•  28
    Teaching Future Generations
    Teaching Philosophy 22 (3): 259-273. 1999.
    An introductory ethics course serves many and often disparate ends, so much so that it may be difficult to find a theme or question that can tie these ends together in a coherent course narrative. This paper shares the author’s attempt to do so. In addition to high student interest in the subject, the topic of our obligation to future generations has the advantage of naturally leading a course through several systematic areas of philosophical importance. This topic lends itself not only to moral…Read more
  •  85
    Our everyday notions of responsibility are often driven by our need to justify ourselves to specific others – especially those we harm, wrong, or otherwise affect. One challenge for contemporary ethics is to extend this interpersonal urgency to our relations with those future people who are harmed or affected by our actions. In this article, I explore our responsibility for climate change by imagining a possible ‘broken future’, damaged by the carbon emissions of previous generations, and then a…Read more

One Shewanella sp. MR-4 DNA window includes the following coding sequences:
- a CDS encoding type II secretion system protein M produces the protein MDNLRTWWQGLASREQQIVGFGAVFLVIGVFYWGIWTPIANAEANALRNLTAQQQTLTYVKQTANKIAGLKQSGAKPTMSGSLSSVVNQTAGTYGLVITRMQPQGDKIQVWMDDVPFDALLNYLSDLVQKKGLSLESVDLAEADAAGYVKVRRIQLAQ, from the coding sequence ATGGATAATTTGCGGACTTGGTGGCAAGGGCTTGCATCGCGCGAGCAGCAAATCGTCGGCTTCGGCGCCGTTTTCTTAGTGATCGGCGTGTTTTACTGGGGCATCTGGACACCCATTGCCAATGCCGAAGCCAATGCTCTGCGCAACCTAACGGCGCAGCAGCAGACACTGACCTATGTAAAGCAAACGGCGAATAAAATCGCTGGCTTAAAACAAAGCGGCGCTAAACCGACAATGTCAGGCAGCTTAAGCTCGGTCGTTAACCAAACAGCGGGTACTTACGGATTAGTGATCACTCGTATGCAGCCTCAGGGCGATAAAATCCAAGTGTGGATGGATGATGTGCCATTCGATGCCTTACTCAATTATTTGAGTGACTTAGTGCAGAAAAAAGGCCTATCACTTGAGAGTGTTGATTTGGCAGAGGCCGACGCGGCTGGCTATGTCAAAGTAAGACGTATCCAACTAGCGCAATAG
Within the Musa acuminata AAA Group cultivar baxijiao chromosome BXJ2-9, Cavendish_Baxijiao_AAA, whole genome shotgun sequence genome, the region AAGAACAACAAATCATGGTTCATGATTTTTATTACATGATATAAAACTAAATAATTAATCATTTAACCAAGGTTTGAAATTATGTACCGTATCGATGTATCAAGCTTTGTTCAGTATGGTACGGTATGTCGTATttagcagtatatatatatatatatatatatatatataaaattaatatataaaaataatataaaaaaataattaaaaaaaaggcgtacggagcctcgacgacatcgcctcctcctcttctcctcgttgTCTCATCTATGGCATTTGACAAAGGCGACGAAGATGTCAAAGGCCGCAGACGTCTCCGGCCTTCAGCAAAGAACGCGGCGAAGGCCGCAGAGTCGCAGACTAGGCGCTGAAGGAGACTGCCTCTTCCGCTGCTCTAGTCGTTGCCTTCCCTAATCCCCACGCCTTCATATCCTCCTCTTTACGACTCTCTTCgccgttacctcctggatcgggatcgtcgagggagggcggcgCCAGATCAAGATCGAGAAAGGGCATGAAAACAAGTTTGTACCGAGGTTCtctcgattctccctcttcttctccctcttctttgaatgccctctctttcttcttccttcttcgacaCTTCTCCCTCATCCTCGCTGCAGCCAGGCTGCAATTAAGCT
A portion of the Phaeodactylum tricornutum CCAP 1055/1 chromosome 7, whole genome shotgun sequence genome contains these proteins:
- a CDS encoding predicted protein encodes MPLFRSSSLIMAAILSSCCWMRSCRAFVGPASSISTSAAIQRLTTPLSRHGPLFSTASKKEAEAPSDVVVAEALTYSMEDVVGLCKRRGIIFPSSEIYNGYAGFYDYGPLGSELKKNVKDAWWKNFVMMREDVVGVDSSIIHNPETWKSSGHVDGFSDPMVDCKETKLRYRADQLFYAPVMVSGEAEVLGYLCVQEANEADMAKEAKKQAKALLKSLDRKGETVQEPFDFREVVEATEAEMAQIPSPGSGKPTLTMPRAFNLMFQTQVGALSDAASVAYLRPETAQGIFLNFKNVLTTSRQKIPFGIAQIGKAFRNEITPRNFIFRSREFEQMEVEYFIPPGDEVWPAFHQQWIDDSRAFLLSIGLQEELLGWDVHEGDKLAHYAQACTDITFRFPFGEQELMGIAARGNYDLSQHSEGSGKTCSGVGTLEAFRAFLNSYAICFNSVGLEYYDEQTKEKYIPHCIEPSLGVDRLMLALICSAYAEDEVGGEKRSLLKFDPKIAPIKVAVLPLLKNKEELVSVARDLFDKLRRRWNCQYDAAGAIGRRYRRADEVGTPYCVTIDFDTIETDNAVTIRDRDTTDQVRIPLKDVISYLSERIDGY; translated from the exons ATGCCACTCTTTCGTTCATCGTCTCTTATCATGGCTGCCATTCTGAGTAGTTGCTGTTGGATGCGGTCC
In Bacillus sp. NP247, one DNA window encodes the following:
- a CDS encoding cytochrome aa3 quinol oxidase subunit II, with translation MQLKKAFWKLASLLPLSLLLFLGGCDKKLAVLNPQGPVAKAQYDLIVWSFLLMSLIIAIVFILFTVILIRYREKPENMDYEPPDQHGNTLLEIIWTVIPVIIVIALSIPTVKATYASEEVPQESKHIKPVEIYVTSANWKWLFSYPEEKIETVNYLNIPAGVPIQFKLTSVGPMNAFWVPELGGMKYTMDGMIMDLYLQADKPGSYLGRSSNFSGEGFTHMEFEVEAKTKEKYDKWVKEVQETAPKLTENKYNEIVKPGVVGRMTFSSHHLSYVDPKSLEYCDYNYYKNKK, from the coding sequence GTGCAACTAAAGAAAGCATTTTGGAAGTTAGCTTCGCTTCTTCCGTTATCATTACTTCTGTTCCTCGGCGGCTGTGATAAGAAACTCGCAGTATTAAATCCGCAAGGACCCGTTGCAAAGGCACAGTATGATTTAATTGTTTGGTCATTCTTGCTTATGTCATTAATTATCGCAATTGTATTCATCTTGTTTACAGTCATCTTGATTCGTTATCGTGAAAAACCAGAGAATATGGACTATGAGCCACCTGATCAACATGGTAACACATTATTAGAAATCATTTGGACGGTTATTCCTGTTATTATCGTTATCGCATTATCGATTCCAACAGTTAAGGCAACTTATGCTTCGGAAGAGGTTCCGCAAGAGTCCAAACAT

•  92
    Review: Christopher Woodard: Reasons, Patterns, and Cooperation (review)
    Mind 118 (470): 539-542. 2009.
  • L'esperienza, l'utilitarismo e il cambiamento climatico
    with Eugenio Lecaldano
    Rivista di Filosofia 99 (3): 511-529. 2008.
  •  16
    The Non-Identity Problem
    In Heather Dyke (ed.), Time and Ethics: Essays at the Intersection, Kluwer Academic Publishers. pp. 209--218. 2003.
  •  37
    Dissolving the Mere Addition Paradox
    American Philosophical Quarterly 37 (4). 2000.
  • Il cambiamento climatico presenta caratteristiche inedite che mettono in di- scussione il pensiero morale cui siamo abituati. In questo saggio, si rico- struiscono le modifiche che sarebbero necessarie per pensare le questioni morali poste dalla prospettiva di un mondo che subisca gli effetti del cam- biamento climatico: si potrebbe trattare di un mondo in frantumi, dove non ci sono più le condizioni minime di benessere, e le nozioni cui siamo abi- tuati – come certi diritti o l'ideale dell'egua…Read more